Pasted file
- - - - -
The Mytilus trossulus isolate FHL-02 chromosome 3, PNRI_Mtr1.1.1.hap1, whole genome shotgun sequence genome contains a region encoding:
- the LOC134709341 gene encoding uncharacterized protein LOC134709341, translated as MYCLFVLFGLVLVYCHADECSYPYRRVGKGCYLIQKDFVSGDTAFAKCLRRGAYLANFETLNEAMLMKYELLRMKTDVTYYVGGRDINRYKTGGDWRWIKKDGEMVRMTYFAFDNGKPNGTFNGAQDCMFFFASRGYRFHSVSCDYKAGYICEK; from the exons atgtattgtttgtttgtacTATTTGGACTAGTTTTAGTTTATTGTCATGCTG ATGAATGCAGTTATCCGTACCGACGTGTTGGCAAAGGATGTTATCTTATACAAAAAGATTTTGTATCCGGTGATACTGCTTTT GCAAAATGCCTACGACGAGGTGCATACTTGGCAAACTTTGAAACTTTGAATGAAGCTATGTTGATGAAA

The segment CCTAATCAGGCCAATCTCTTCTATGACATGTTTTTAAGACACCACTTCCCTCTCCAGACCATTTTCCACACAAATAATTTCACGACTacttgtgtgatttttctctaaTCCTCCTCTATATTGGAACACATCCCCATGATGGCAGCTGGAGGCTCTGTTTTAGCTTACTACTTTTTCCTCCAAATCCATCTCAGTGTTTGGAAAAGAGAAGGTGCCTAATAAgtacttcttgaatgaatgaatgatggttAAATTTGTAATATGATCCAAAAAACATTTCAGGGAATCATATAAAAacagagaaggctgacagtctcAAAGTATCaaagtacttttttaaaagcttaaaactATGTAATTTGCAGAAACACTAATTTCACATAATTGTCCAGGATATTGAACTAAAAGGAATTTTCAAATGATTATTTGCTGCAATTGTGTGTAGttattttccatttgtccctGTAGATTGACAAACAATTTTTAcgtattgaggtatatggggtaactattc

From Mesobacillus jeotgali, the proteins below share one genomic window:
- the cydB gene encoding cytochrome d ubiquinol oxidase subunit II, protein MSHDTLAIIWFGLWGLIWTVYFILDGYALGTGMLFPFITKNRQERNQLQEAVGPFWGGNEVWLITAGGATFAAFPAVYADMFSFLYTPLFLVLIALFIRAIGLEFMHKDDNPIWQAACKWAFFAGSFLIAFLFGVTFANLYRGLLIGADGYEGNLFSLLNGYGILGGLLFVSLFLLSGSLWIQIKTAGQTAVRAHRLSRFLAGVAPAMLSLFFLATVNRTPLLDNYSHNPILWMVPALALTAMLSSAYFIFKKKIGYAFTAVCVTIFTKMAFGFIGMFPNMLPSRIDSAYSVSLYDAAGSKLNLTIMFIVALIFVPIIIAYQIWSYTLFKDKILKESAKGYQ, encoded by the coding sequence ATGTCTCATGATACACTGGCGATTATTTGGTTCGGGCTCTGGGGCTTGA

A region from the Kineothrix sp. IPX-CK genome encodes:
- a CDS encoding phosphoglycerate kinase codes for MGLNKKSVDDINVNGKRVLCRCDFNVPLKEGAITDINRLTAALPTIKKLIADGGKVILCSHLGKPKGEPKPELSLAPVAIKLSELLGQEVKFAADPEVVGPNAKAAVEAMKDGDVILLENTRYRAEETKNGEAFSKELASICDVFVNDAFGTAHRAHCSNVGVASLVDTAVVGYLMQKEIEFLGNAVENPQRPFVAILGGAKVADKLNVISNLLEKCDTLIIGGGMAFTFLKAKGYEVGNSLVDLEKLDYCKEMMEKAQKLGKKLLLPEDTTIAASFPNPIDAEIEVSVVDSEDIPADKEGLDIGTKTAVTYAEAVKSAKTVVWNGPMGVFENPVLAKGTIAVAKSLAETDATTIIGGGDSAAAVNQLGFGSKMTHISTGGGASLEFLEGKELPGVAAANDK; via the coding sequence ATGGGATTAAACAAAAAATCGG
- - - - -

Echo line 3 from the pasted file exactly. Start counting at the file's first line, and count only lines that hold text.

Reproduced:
The segment CCTAATCAGGCCAATCTCTTCTATGACATGTTTTTAAGACACCACTTCCCTCTCCAGACCATTTTCCACACAAATAATTTCACGACTacttgtgtgatttttctctaaTCCTCCTCTATATTGGAACACATCCCCATGATGGCAGCTGGAGGCTCTGTTTTAGCTTACTACTTTTTCCTCCAAATCCATCTCAGTGTTTGGAAAAGAGAAGGTGCCTAATAAgtacttcttgaatgaatgaatgatggttAAATTTGTAATATGATCCAAAAAACATTTCAGGGAATCATATAAAAacagagaaggctgacagtctcAAAGTATCaaagtacttttttaaaagcttaaaactATGTAATTTGCAGAAACACTAATTTCACATAATTGTCCAGGATATTGAACTAAAAGGAATTTTCAAATGATTATTTGCTGCAATTGTGTGTAGttattttccatttgtccctGTAGATTGACAAACAATTTTTAcgtattgaggtatatggggtaactattc